Wednesday, April 12, 2017

The Thrawn Trilogy Concludes

Click here to read my thoughts on the first book in this trilogy.

I must explain that I felt about about leaving off (for months) in the middle of the Thrawn Trilogy by Timothy Zahn while also admitting that I do feel like it was the best thing for me to just take a break. You see, it was very awkward to try reading this trilogy at this precise moment in time. As anyone who's going to be reading this whole post probably knows, the Thrawn Trilogy is part of the non-canon legends, as compared with the post-2013 canon books. And given that this trilogy takes place at some point after the events of Return of the Jedi, it was actually confusing at times to be reading the newer books (like Bloodline and the later Aftermath books) at the same time as I was trying to read the older books. There are similar events in each, just with different details. So I had to set aside the Thrawn Trilogy halfway through the second book, Dark Force Rising, in order to allow myself to read the new publications (and some non-Star Wars books, of course), awaiting the time in which I would be able to refocus on non-canon.

And then along came news that Thrawn was going to have his own book, which of course just came out yesterday. That gave me a reason to thrown myself back into this trilogy in a desperate attempt to finish the older, non-canon version of this character's story before this newer, canon version came out. Whew.

I must also admit that, whether or not it was because of my rush to finally finish this trilogy after such a long delay, my interest began to dwindle. I really enjoyed Heir to the Empire. But by the time I got to the second two books, I really only wanted to read the scenes with Leia, Luke, and/or Mara. I came to care less about the political situation (after all, if it isn't canon, then the politics seem like something to pay little attention to--it's the characters that remain interesting whether or not they're "real" anymore) or about characters like Karrde or even C'baoth or Thrawn himself. I was interested in how Luke and Mara would interact with them, but not in them themselves. So the last book, The Last Command, in particular felt like a lot of bulk with only certain storylines that I wanted to follow.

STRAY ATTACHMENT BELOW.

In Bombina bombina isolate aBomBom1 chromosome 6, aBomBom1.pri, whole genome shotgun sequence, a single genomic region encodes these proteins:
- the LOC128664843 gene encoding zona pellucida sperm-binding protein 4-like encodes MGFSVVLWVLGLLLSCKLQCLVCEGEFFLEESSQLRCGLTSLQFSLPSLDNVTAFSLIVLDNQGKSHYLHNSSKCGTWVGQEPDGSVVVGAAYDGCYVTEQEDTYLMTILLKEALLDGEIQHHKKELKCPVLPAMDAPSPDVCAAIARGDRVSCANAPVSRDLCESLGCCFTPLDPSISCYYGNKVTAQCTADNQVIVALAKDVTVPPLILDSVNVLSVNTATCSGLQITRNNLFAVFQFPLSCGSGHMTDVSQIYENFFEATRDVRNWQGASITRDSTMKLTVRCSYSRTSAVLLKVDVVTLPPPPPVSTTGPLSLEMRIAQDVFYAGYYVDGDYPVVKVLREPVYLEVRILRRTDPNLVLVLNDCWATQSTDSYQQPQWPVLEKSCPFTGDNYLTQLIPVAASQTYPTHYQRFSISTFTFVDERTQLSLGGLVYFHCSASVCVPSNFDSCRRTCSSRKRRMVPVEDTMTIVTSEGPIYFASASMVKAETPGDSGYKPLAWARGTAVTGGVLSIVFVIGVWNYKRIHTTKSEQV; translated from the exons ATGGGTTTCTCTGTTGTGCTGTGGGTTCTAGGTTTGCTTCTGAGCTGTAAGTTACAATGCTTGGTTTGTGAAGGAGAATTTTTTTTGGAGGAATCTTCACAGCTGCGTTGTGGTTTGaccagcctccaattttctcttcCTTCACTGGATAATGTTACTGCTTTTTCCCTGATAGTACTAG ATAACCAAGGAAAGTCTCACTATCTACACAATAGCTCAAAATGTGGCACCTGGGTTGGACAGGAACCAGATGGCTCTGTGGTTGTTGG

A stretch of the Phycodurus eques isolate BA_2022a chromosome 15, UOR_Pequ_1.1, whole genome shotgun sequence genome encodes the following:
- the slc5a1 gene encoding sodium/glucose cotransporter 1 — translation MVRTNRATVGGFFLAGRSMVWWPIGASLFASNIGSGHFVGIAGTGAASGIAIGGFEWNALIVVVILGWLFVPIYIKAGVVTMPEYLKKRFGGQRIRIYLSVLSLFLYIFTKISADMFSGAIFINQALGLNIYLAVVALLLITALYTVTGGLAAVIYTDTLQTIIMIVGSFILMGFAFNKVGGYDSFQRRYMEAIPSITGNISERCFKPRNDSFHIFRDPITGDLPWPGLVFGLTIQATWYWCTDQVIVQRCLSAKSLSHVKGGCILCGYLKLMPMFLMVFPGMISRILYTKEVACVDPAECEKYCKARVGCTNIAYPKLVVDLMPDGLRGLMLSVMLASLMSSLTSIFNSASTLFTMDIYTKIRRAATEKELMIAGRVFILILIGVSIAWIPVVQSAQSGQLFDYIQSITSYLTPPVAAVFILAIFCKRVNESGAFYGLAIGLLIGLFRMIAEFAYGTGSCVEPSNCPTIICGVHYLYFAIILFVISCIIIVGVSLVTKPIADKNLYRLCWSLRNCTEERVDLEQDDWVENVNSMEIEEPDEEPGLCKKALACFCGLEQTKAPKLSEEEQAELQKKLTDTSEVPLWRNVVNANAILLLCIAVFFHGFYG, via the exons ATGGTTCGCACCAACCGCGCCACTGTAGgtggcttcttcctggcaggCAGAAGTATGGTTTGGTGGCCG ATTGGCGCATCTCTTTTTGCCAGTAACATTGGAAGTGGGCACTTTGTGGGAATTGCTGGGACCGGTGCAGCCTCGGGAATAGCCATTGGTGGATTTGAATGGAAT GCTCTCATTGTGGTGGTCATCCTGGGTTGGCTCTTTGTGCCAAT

Basically I just wanted to see more of Mara Jade, I guess. As I mentioned before, she quickly won me over, living up to her reputation. So it was fascinating to watch the direction that she moves in throughout this trilogy, especially in this last installment. Her "problem" resolves well, setting up a rather nice theme that complements the Luke/Vader/Emperor confrontation at the end of Return of the Jedi quite well.

I am only disappointed to see that Luke and Mara's story only just started here. I don't even know which books to read next in order to hear the rest of it; thankfully, there are plenty of online sources to help me out when I'm ready for more. That is, I would be quite ready right now if I didn't have other (once again, non-Star Wars) books (well, plus the new Thrawn, of course) to read. It's funny because I was excited to read this trilogy to find out more about Thrawn, but I lost much of my interest in his character along the way and now the only one I can think about is Mara. I kind of miss her already, and I really feel for the people who had to experience her becoming non-canon after they had gotten to know her simply as a character.

Ah, well, I guess this all just goes to show that, even if you're new to Star Wars books and even if most of them are now non-canon, it's still worth delving into the legends/expanded universe.

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